in reply to What is %_
%_ is a hash. You can have a hash named _ because _ is a valid name for a variable. (I'm sure you are familiar with $_ and @_.)
No Perl builtin currently sets it or reads it implicitly, but punctuation variables are reserved. "Perl variable names may also be a sequence of digits or a single punctuation or control character (with the literal control character form deprecated). These names are all reserved for special uses by Perl"
Punctuation variables can't be declared as lexical variables, which is why my %_; is failing. As with other punctuation variables, the best you can do is local %_;. Keep in mind that use strict; won't help remind you of the need to do this, so it's more error prone than using a non-punctuation variable.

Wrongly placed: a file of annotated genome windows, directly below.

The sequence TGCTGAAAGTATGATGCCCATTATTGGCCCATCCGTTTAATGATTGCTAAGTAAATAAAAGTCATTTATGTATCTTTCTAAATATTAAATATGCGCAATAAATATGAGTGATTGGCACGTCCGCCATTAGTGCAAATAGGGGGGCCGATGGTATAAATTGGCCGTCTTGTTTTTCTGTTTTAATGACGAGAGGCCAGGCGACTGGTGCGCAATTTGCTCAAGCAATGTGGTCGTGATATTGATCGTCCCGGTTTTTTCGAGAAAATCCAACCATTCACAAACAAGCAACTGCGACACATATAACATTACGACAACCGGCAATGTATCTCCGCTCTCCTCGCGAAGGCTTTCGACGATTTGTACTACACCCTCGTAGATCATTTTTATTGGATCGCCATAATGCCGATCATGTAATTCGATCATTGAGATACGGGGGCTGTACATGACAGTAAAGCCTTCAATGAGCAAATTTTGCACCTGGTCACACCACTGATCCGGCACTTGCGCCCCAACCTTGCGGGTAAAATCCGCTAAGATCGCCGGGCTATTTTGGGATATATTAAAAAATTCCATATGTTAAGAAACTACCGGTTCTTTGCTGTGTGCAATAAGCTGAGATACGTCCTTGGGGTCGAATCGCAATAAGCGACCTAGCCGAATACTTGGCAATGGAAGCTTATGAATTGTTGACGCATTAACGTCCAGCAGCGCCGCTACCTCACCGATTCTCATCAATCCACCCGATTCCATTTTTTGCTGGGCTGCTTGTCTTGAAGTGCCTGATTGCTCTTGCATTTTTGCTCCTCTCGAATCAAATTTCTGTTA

Punctuation variables are also special in that they are "super globals". This means that unqualified reference %_ refers to %_ in the root package, not %_ in the current package.
$ perl -E' %::x = ( "%::x" => 1 ); %::_ = ( "%::_" => 1 ); %Foo::x = ( "%Foo::x" => 1 ); %Foo::_ = ( "%Foo::_" => 1 ); package Foo; say "%x = ", keys(%x); say "%_ = ", keys(%_); say "%::x = ", keys(%::x); say "%::_ = ", keys(%::_); say "%Foo::x = ", keys(%Foo::x); say "%Foo::_ = ", keys(%Foo::_); ' %x = %Foo::x %_ = %::_ <-- surprise! %::x = %::x %::_ = %::_ %Foo::x = %Foo::x %Foo::_ = %Foo::_
This means that forgetting to use local %_ can have very far-reaching effects.